Soul music, p.12
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       Soul Music, p.12

         Part #16 of Discworld series by Terry Pratchett
 
Page 12

 

  Whyd you want to come here? she said. This is a battlefield, isnt it? said the raven patiently. Youve got to have ravens afterwards. Its freewheeling eyes swivelled in its head. Carrion regardless, as you might say.

  You mean everyone gets eaten?

  Part of the miracle of nature, said the raven. Thats horrible, said Susan. Black birds were already circling in the sky. Not really, said the raven. Horses for courses, you might say. One side, if thats what you could call it, was fleeing the field of battle with the others in pursuit. The birds started to settle on what was, Susan realized with horror, an early breakfast. Soft bits, sunny side up. Youd better go and look for your lad, said the raven. Otherwise hell miss his ride.

  What ride? The eyes orbited again. You ever learn mythology? it said. No. Miss Butts says its just made-up stories with little literary content.

  Ah. Deary me. Cant have that, can we? Oh, well. Youll soon see. Must rush. The raven leapt into the air. I generally try to get a seat near the head.

  What will I- And then someone started to sing. The voice swooped out of the sky like a sudden wind. It was a rather good mezzo-soprano Hi-jo-to! Ho! Hi-jo-to! Ho! And after it, mounted on a horse almost as fine as Binky, was a woman. Very definitely. A lot of woman. She was as much woman as you could get in one place without getting two women. She was dressed in chain mail, a shiny 46-D-cup breastplate, and a helmet with horns on it. The assembled dead cheered as the horse cantered in for a landing. There were six other singing horsewomen plunging out of the sky behind it. Isnt it always the same? said the raven, flapping away. You can wait hours without seeing one and then you get seven all at once. Susan watched in astonishment as each rider picked up a dead warrior and galloped up into the sky again. They disappeared abruptly a few hundred yards up and reappeared again almost instantly for a fresh passenger. Soon there was a busy shuttle service operating. After a minute or two one of the women trotted her horse over to Susan and pulled a scroll of parchment out of her breastplate. What ho! Says here Volf, she said, in the brisk voice used by people on horseback when addressing mere pedestrians. Volf the Lucky . . . ?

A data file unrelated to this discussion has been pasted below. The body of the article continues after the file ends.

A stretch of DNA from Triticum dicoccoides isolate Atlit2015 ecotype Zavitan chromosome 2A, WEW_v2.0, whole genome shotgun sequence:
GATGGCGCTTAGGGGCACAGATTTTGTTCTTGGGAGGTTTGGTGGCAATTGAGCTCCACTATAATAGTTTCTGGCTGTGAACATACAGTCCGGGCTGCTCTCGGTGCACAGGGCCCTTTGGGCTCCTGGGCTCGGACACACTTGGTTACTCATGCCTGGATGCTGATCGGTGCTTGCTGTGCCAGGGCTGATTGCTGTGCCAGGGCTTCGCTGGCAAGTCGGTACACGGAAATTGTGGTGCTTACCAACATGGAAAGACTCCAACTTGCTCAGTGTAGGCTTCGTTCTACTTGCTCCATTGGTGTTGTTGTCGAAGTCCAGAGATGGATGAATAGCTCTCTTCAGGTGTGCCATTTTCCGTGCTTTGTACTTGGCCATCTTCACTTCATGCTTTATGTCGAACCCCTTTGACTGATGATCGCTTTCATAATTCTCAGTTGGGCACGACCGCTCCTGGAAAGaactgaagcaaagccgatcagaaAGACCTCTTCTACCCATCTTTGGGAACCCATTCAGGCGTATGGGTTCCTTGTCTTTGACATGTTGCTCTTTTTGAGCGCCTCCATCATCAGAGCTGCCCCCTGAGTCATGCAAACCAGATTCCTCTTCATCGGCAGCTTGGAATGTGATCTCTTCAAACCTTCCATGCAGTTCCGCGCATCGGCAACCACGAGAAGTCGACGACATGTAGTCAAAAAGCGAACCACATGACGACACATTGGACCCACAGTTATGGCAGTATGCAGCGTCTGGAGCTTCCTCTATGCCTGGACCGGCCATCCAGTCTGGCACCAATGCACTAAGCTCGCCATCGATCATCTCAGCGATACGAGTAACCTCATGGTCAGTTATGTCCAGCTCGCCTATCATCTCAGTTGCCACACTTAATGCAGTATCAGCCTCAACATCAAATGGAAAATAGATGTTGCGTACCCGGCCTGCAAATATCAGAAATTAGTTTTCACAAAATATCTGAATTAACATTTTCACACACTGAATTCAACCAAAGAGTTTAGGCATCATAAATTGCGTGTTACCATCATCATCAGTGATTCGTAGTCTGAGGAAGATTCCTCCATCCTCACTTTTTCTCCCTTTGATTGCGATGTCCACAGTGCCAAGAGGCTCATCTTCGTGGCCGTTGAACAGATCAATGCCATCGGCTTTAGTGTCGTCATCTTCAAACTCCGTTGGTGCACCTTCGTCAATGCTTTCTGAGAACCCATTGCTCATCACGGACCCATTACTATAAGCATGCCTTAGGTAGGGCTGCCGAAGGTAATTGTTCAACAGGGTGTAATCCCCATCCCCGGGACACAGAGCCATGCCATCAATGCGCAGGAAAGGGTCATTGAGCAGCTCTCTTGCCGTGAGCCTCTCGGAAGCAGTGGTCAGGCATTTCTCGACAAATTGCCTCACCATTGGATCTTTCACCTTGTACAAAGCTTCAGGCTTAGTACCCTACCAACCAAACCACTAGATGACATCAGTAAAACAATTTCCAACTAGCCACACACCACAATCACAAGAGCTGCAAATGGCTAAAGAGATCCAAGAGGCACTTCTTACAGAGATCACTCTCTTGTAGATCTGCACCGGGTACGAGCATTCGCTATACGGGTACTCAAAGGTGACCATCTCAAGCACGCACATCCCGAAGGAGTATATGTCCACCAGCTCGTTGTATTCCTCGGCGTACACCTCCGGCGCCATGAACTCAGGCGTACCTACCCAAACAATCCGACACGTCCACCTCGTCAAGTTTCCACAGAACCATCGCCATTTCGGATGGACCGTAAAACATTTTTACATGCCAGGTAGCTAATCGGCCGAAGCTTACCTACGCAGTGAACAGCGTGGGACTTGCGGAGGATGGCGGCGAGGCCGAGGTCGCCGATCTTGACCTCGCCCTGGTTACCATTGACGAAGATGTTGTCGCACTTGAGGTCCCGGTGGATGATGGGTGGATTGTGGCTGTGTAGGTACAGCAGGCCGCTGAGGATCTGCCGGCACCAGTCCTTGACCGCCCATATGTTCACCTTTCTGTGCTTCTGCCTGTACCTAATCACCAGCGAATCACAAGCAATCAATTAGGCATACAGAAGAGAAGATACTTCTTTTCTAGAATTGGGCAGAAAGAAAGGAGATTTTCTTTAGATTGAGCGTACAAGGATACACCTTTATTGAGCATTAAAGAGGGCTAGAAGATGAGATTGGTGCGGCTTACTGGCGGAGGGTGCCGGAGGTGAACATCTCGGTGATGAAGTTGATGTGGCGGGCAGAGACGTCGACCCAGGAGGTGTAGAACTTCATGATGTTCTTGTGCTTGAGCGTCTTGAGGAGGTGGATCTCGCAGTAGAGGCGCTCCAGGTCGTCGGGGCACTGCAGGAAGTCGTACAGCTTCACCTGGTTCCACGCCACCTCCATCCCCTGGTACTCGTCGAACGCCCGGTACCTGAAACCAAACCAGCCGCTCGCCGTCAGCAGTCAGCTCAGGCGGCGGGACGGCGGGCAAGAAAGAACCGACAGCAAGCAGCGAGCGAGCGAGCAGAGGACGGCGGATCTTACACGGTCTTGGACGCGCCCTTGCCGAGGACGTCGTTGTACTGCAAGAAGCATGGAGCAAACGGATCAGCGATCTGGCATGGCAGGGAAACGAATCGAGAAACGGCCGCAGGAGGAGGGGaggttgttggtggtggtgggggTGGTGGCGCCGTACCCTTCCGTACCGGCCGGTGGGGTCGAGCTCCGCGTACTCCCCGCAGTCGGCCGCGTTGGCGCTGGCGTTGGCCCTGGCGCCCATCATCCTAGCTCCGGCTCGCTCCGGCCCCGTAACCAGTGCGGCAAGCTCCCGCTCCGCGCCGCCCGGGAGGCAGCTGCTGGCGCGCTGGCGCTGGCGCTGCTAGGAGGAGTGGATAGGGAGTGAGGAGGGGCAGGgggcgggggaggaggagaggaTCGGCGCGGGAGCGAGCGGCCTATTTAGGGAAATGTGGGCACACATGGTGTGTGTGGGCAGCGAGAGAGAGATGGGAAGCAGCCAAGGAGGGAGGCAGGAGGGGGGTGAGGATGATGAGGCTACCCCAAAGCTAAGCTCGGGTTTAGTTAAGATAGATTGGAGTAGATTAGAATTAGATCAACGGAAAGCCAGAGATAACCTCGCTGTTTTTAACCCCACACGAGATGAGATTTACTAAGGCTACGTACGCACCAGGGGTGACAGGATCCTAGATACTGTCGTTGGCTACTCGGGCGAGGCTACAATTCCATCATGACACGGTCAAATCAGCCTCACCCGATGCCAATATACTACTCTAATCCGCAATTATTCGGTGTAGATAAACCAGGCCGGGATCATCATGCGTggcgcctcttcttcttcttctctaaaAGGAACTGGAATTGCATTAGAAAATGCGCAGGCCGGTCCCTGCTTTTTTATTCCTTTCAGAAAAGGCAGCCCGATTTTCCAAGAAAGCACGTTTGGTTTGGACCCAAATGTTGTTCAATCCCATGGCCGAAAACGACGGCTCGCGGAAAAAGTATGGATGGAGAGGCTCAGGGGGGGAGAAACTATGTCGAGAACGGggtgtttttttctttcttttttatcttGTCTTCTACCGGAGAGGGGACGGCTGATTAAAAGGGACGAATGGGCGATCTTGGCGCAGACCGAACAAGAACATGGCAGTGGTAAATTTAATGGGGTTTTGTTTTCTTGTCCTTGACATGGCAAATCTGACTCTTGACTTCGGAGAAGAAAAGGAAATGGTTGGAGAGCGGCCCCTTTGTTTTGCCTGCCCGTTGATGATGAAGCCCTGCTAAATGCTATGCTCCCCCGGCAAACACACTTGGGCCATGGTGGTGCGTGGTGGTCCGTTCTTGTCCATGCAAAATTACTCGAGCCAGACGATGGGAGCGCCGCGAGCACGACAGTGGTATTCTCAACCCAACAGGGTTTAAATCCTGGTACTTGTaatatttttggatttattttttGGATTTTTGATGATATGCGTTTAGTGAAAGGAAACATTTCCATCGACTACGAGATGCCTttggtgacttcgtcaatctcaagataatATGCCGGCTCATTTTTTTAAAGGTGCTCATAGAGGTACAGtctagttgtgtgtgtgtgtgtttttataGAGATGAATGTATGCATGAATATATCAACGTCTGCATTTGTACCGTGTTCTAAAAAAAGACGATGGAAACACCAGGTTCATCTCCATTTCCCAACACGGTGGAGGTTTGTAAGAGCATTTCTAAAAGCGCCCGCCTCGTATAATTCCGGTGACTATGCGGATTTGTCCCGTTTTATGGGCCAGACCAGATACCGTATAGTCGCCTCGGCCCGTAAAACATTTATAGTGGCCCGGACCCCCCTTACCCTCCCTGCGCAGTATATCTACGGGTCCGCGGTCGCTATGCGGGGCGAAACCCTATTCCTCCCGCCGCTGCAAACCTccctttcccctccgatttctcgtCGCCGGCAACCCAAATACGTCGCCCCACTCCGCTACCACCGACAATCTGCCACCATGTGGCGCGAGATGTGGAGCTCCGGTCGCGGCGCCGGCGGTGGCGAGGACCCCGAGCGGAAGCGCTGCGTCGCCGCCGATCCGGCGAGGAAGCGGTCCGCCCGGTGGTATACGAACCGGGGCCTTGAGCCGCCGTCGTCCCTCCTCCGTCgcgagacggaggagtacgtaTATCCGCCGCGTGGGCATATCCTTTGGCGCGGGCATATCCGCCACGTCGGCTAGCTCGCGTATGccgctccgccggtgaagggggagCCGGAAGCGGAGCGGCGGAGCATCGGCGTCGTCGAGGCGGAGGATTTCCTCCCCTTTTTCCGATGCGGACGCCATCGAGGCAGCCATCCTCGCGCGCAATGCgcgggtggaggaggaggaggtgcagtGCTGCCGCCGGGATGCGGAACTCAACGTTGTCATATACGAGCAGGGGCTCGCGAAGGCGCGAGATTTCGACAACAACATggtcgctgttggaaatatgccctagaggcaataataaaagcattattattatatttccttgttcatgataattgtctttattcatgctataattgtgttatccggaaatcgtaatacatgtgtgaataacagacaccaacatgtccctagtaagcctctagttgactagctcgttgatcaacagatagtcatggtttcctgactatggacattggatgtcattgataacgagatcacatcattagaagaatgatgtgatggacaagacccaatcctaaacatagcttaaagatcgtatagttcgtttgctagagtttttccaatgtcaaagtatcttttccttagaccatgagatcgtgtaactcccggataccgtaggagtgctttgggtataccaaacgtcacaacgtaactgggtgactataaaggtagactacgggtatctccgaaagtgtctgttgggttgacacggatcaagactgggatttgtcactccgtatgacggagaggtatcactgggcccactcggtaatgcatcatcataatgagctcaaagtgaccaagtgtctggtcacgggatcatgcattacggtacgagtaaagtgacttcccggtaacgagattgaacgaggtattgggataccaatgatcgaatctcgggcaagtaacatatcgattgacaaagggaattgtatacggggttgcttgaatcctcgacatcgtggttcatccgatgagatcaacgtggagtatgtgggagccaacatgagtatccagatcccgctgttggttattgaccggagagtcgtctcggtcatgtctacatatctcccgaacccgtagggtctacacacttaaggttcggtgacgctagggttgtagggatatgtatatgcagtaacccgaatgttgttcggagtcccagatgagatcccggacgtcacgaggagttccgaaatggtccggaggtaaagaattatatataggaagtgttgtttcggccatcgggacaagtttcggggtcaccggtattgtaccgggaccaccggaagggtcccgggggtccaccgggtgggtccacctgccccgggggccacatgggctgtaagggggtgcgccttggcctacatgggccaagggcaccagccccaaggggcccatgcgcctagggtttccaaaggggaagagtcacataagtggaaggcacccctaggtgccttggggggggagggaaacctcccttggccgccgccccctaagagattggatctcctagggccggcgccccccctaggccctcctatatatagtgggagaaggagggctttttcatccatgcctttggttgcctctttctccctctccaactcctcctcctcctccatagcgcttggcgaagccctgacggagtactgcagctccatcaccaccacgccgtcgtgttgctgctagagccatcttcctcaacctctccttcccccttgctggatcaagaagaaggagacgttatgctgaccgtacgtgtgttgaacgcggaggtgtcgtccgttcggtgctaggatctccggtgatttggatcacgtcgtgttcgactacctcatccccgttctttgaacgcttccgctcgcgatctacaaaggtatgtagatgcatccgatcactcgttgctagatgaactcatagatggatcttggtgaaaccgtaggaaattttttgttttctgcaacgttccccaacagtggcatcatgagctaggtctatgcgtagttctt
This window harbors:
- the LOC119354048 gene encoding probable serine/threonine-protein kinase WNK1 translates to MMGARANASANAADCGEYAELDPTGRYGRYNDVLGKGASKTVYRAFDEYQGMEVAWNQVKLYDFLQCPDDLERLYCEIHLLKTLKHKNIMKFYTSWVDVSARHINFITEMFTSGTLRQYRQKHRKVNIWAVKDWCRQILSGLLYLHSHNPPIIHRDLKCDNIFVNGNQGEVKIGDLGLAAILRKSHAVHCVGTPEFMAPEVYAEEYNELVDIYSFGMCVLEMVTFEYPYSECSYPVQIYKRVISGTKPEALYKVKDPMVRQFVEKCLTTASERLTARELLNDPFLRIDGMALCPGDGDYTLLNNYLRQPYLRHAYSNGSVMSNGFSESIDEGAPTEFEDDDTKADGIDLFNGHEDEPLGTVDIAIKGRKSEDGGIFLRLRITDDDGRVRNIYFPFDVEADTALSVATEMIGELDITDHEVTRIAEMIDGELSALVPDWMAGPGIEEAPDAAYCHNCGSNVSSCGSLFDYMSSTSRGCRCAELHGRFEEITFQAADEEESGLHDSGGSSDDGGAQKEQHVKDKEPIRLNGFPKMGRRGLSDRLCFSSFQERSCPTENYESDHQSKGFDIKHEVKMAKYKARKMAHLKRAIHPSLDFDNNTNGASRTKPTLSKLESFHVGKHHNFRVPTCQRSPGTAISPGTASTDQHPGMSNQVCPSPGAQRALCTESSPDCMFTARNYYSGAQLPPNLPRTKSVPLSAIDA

Er. I dont know - I MEAN, I DONT KNOW WHICH ONE HE IS, said Susan helplessly. The helmeted woman leaned forward. There was something rather familiar about her. Are you new?

  Yes. I mean, YES.

  Well, dont stand there like a big girls blouse. Jolly well go and fetch him, theres a good sport. Susan looked around wildly, and saw him at last. He wasnt very far away. A youngish man, outlined in flickering pale blue, was visible among the fallen. Susan hurried over, scythe at the ready. There was a blue line connecting the warrior to his former body. SQUEAK! shouted the Death of Rats, jumping up and down and making suggestive motions. Left hand thumb up, right hand bent at the wrist, give it some wellie! shouted the horned woman. Susan swung the scythe. The line snapped. What happened? said Volf. He looked down. Thats me down there, isnt it? he said. He turned slowly. And down there. And over there. And . . . He looked at the horned female warrior and brightened up. By Io! he said. Its true? Valkyries will carry me off to the hall of Blind lo where there is perpetual feasting and drinking?

  Dont, I mean DONT ASK ME, said Susan. The Valkyrie reached down and hauled the warrior across her saddle. Just keep quiet, theres a good chap, she said. She stared thoughtfully at Susan. Are you a soprano? she said. Pardon?

  Can you sing at all, gel? Only we could do with another soprano. Far too many mezzo- sopranos around these days.

  Im not very musical, Im sorry.

  Oh, well. Just a thought. Must be going. She threw back her head. The mighty breastplate